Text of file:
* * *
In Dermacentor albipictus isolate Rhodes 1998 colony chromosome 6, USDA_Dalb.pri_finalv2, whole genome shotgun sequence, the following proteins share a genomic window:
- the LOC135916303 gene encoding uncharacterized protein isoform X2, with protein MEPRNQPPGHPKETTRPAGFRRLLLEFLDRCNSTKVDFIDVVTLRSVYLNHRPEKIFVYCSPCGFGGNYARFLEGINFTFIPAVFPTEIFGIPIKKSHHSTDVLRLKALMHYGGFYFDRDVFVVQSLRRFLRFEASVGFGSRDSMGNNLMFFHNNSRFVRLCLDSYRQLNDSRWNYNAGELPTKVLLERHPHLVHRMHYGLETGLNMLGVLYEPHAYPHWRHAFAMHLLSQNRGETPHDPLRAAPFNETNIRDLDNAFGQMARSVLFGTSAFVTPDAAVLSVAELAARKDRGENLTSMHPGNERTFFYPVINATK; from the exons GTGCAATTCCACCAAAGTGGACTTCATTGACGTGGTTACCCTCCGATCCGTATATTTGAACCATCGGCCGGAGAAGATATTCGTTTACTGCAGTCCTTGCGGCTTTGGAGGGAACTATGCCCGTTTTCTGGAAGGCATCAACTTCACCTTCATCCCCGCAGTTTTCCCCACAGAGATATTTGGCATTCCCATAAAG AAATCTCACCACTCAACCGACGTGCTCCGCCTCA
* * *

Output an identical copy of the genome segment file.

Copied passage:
In Dermacentor albipictus isolate Rhodes 1998 colony chromosome 6, USDA_Dalb.pri_finalv2, whole genome shotgun sequence, the following proteins share a genomic window:
- the LOC135916303 gene encoding uncharacterized protein isoform X2, with protein MEPRNQPPGHPKETTRPAGFRRLLLEFLDRCNSTKVDFIDVVTLRSVYLNHRPEKIFVYCSPCGFGGNYARFLEGINFTFIPAVFPTEIFGIPIKKSHHSTDVLRLKALMHYGGFYFDRDVFVVQSLRRFLRFEASVGFGSRDSMGNNLMFFHNNSRFVRLCLDSYRQLNDSRWNYNAGELPTKVLLERHPHLVHRMHYGLETGLNMLGVLYEPHAYPHWRHAFAMHLLSQNRGETPHDPLRAAPFNETNIRDLDNAFGQMARSVLFGTSAFVTPDAAVLSVAELAARKDRGENLTSMHPGNERTFFYPVINATK; from the exons GTGCAATTCCACCAAAGTGGACTTCATTGACGTGGTTACCCTCCGATCCGTATATTTGAACCATCGGCCGGAGAAGATATTCGTTTACTGCAGTCCTTGCGGCTTTGGAGGGAACTATGCCCGTTTTCTGGAAGGCATCAACTTCACCTTCATCCCCGCAGTTTTCCCCACAGAGATATTTGGCATTCCCATAAAG AAATCTCACCACTCAACCGACGTGCTCCGCCTCA